Ten Mainers to be thankful for: 2012
    • 10 Mainers to be thankful for
      As Mainers gather to give thanks today, the blessings extend beyond the bounty tabled before them or even the reaffirmation of family bonds as relatives reunite. Thankfully, there are people who look beyond their own table, their own family, to that broader community of humanity that, without them, would be diminished. Here are 10 people for whom we are thankful as they work diligently, often without recognition, to comfort, protect, nurture and inspire, and so make our world a better place.
    • Don Simoneau

      Donald Simoneau, of Fayette, said he is grateful that the World War II memorial in Livermore Falls will be dedicated in December that he's devoted 20 years of work to erect. Over 700 names will be inscribed in the monument. Andy Molloy/Staff Photographer


      Veterans advocate


      on Simoneau is an Army veteran who doesn’t consider himself a hero. Simoneau has been confined to a wheelchair for more than 30 years, the result of injuries after an accident. He also suffers from a chronic blood disorder that possibly stemmed from exposure to Agent Orange while he was stationed at Fort Gordon, Ga., a test site for the defoliant. But Simoneau continues to soldier on, making sure the men and women whom he does consider heroes receive the honors and benefits he thinks they deserve. As the legislative chairman of the Maine Department of the American Legion, Simoneau has testified in both Washington, D.C., and in Augusta in support of legislation benefiting veterans. Most recently, he helped raise funds to support the family of Army Sgt. Helaina Lake, a military police officer from Livermore Falls who was severely wounded last June while serving in Afghanistan. In 2006, Simoneau spearheaded an effort to purchase flags for graves in veterans cemeteries in Springvale, Augusta and Caribou for Memorial Day. Last May, nearly 400 volunteers placed more than 15,000 American flags. Simoneau also worked to upgrade the World War II monument in Livermore Falls, his hometown. On Dec. 7, Pearl Harbor Day, two brass plaques listing the 726 men and women from Livermore and Livermore Falls who served in World War II will be dedicated. “I was brought up to believe if somebody needed their driveway cleared, you shovelled snow,” Simoneau said. “If they needed their lawn mowed, you mowed it.”
    • Nancy Oden

      Nancy Oden harvests medicinal herbs, tansy and goldenrod, in her Jonesboro organic garden. Photo by Peter Aldridge


      Environmental activist


      ince moving to Washington County in 1979, much of Nancy Oden’s environmental activism has focused on curbing or eliminating the use and proliferation of pesticides and other toxic chemicals. An organic grower, she was the leader of successful campaigns over three decades to bar waste incineration and disposal that would have allowed millions of tons of out-of-state garbage to be dumped in townships 30 and 14 in Washington County. She helped halt a proposed jetport in Jonesboro that threatened wetlands, and organized a citizen’s referendum to stop virtually all aerial spraying of pesticides in Downeast Maine. “These issues flow into one another,” says Oden, who acknowledges that more than 35 years of activism, virtually all of it without pay, has required constant vigilance and struggle. She has attended countless public meetings, cajoled people to care about issues that often seem too big to tackle, and given up private time to make a difference in the future of the state and the planet. Oden is a conscientious troublemaker, a characterization she sees as a vindication of her work, not a condemnation. She has agitated against special interests and corporate greed in her unrelenting effort to protect Maine’s natural resources, farms, fisheries and families from harm. Oden’s dedication to the effort to preserve a clean earth for future generations has been a spark of hope for other environmental activists in Maine.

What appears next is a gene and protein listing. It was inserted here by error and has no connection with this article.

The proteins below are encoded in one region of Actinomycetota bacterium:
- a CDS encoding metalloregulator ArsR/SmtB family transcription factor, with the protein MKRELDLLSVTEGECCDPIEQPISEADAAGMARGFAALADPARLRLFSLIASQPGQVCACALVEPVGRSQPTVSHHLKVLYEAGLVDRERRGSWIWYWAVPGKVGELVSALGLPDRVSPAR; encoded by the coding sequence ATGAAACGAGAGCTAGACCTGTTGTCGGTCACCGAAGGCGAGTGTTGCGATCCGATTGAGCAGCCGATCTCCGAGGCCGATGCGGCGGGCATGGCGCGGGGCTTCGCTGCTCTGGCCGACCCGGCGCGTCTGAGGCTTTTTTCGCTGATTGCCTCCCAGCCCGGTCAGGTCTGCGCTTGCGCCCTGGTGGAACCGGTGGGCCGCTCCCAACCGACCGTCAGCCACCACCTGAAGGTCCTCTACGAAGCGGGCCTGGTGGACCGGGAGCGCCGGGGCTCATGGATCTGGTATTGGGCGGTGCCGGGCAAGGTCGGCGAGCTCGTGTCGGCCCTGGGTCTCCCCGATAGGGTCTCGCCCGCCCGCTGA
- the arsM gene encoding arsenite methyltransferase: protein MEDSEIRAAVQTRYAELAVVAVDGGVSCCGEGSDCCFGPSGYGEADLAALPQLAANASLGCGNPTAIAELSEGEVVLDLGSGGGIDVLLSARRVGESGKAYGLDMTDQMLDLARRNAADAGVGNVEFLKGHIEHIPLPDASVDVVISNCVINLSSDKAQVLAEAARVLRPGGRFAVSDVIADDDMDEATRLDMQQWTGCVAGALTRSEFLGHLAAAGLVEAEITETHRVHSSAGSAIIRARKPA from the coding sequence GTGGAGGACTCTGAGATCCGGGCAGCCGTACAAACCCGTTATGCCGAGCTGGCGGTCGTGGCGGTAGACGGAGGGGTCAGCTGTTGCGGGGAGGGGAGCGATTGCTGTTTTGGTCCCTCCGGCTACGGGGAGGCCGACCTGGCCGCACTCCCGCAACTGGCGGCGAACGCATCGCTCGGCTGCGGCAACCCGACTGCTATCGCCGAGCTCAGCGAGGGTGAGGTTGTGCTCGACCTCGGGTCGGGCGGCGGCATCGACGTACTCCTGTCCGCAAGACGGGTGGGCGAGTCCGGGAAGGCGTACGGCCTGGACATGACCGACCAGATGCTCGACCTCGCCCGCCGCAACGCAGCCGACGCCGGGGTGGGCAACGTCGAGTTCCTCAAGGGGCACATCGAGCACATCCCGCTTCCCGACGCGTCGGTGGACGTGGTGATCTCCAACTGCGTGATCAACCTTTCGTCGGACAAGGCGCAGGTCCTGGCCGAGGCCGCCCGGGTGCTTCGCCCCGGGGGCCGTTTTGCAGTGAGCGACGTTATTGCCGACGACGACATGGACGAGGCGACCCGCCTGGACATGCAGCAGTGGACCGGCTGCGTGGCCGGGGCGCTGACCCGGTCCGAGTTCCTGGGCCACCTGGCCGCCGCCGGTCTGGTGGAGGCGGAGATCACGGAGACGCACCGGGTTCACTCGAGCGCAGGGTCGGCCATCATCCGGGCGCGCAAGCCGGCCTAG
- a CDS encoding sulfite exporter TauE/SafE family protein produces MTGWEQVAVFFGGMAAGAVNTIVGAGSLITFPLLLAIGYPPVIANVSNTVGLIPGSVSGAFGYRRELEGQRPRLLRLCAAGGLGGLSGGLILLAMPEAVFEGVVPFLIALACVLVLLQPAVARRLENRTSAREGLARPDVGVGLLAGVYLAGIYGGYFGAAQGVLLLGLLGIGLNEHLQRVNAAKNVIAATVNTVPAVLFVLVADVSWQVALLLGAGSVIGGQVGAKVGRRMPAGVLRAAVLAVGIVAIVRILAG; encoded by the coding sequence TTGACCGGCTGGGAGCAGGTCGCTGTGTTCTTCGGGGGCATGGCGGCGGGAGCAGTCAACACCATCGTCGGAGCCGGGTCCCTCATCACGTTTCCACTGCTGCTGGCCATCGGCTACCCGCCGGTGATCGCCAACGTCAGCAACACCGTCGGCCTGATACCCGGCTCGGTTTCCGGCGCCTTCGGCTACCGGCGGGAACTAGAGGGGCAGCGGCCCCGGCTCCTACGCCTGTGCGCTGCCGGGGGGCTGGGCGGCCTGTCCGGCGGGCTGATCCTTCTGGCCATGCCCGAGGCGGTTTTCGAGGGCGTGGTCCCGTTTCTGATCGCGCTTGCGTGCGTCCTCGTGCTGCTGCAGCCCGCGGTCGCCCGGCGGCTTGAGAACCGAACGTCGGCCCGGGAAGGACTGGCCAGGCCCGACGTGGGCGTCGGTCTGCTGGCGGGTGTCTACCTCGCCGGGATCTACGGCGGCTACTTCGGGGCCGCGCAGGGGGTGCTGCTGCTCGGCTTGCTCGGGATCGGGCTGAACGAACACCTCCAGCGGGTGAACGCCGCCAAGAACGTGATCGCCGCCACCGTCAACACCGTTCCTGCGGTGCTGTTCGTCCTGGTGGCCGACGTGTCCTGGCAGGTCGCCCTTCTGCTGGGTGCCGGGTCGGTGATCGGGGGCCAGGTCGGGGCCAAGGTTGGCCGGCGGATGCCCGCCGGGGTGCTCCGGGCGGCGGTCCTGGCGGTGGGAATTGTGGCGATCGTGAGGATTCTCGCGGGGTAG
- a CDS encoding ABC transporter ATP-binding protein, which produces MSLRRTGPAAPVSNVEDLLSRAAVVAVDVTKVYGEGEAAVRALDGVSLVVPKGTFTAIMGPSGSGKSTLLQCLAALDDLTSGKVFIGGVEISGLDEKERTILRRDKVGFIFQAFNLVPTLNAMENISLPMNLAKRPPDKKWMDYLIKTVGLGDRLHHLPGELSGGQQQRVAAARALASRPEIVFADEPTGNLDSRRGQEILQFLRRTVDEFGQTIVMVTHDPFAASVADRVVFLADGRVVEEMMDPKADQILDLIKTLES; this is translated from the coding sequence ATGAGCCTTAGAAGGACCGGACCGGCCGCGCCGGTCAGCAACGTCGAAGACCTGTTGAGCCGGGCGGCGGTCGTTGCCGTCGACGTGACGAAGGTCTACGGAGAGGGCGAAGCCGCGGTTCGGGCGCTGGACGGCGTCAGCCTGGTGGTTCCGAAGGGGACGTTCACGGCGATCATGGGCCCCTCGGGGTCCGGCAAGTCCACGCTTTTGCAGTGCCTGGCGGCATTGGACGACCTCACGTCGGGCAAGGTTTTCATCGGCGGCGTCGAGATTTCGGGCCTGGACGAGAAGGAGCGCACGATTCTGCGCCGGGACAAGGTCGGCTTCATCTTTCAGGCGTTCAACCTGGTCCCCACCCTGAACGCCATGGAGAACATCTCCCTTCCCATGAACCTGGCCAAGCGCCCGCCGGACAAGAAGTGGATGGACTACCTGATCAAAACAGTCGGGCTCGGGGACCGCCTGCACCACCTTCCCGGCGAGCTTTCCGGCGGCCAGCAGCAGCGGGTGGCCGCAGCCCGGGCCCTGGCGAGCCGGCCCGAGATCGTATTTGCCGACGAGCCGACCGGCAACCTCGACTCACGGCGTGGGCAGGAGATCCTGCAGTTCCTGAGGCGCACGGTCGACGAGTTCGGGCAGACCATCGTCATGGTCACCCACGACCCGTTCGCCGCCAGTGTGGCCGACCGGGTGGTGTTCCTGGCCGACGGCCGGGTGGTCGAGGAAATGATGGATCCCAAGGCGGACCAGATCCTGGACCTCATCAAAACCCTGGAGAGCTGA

• Victoria Pabst

      Victoria "Tori" Pabst, photographed in her home Tuesday, November 20, 2012, is a Westbrook senior who took a stand against bullying last year and has since gone public with the story. Gabe Souza/Staff Photographer


      Standing up against bullying


      ictoria Pabst is glad she took a stand. Last school year, Pabst found herself the target of intense bullying. She spend much of her junior year at Westbrook High School getting pushed into lockers, taunted by classmates and deluged with hateful Facebook posts, text messages and tweets. Finally, she had enough. Pabst, who goes by “Tori,” wrote a 1,045-word letter about her ordeal and went on WLOB radio to tell her story. Morning host Ray Richardson posted her missive on his website, where it got tens of thousands of hits. Some of the bullying intensified immediately afterwards, but then stopped altogether. Teachers and her “real friends” came out in support. Some of the kids apologized. “I don’t think they realized themselves how bad it was, but they definitely understood afterward,” said Pabst, now a high school senior. Six months later, Pabst says she no longer dreads going to school. She’s getting good grades and preparing to go to college, where she plans to study psychology. She’s glad that her experience may have helped others. People contacted her mother, and classmates told her she was being called a role model on Twitter. Richardson organized a community forum on bullying. Pabst said she didn’t know that going public would be such a big deal. “Not first off, but after, I realized, this is getting really big,” she said. “I didn’t expect that much attention, but it was something that needed to be touched on.”